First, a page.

Clinical question: Does testing procalcitonin for lower respiratory tract infections (LRTIs) decrease total antibiotic days without a resultant increase in adverse events?
Background: LRTIs are frequently overtreated with antibiotics. Procalcitonin may indicate bacterial infection and promote antibacterial stewardship. Studies to evaluate how testing procalcitonin affects antibiotic use for suspected lower respiratory tract infections are limited.
Study design: Randomized 1:1 intention-to-treat, multicenter trial.
Setting: 14 U.S. urban academic hospitals.
Synopsis: 1,656 patients across 14 U.S. hospitals were randomized to initial procalcitonin results available prior to clinical decision making versus usual care. All providers were given Food and Drug Administration–approved guidelines to interpret procalcitonin results. In the procalcitonin group, procalcitonin levels were followed serially. Within 30 days of the initial encounter, total antibiotic days did not differ significantly between the two groups. Procalcitonin use did not significantly affect adverse outcomes including organ system failure, death, ICU admission, hospital readmission, or ED visits. A total of 20% of antibiotic prescriptions were written prior to the procalcitonin result. Providers who did not adhere to guidelines either cited a diagnosis of chronic obstructive pulmonary disease or discounted the value of procalcitonin and presumptively diagnosed bacterial infection (40% of cases).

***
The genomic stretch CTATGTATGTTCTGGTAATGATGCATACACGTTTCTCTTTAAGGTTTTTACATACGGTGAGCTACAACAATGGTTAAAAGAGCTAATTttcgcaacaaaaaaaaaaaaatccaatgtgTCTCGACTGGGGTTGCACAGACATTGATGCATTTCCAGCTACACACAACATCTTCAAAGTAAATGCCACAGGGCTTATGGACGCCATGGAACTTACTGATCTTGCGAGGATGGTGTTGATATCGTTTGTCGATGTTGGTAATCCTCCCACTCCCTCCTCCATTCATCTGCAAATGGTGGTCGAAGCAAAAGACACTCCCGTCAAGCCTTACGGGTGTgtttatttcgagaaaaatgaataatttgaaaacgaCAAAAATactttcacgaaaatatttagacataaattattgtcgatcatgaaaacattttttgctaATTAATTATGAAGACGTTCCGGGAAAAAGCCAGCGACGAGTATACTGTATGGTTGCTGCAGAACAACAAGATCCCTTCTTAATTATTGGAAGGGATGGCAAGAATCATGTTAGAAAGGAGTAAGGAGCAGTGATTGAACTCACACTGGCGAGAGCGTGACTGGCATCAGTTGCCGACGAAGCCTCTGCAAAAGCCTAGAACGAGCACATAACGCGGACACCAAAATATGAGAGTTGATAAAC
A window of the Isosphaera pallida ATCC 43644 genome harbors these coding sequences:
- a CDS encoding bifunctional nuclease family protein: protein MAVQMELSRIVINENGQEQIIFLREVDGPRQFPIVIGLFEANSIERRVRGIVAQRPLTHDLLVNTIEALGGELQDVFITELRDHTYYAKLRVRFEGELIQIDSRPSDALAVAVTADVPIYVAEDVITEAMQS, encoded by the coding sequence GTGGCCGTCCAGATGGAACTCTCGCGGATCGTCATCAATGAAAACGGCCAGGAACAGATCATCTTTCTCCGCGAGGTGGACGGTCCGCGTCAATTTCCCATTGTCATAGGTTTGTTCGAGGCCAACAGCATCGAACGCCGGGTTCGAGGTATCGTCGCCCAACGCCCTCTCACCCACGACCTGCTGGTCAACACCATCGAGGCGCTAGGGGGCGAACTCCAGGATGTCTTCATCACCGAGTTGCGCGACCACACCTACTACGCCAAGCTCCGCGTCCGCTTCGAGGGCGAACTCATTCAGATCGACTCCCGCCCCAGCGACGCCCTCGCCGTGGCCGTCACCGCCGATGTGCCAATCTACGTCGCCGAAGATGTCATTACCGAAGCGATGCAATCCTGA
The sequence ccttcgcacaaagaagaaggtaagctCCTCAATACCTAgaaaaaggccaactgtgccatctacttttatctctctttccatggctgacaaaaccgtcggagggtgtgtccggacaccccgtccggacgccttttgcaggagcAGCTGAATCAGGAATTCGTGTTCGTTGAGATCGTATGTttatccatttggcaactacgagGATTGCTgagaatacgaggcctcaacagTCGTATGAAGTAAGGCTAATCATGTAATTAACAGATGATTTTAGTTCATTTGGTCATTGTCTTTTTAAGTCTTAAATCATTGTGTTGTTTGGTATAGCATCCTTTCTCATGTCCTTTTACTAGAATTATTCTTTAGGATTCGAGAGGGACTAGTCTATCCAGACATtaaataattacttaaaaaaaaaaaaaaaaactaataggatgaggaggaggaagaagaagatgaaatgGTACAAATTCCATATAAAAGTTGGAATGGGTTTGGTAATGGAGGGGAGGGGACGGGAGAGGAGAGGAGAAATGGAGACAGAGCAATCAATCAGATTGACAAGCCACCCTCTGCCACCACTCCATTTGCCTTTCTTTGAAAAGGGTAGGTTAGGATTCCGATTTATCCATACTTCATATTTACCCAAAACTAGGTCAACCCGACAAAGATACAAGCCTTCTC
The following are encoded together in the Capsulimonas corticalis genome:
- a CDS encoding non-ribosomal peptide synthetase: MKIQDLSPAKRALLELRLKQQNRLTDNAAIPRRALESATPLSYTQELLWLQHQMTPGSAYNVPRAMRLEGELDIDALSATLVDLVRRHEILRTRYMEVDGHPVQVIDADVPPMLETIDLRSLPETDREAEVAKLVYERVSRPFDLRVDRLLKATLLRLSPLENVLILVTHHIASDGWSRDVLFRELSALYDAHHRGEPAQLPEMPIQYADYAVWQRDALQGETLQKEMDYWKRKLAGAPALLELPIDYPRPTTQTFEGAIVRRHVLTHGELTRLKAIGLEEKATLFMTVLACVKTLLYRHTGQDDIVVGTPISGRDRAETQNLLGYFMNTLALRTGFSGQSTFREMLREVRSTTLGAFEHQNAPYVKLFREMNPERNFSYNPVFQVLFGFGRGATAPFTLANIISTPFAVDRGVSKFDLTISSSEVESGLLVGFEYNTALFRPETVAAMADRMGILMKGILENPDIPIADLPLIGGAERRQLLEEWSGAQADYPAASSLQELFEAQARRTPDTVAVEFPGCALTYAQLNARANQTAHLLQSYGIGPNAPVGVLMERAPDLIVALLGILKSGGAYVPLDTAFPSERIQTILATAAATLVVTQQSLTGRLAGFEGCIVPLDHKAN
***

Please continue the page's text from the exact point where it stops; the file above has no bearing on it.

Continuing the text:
Bottom line: Procalcitonin testing did not change provider practice patterns for antibiotic prescriptions for LRTIs.
Citation: Huang DT et al. Procalcitonin-guided use of antibiotics for lower respiratory tract infection..
Dr. Naderi is assistant professor in the division of hospital medicine, University of Colorado, Denver.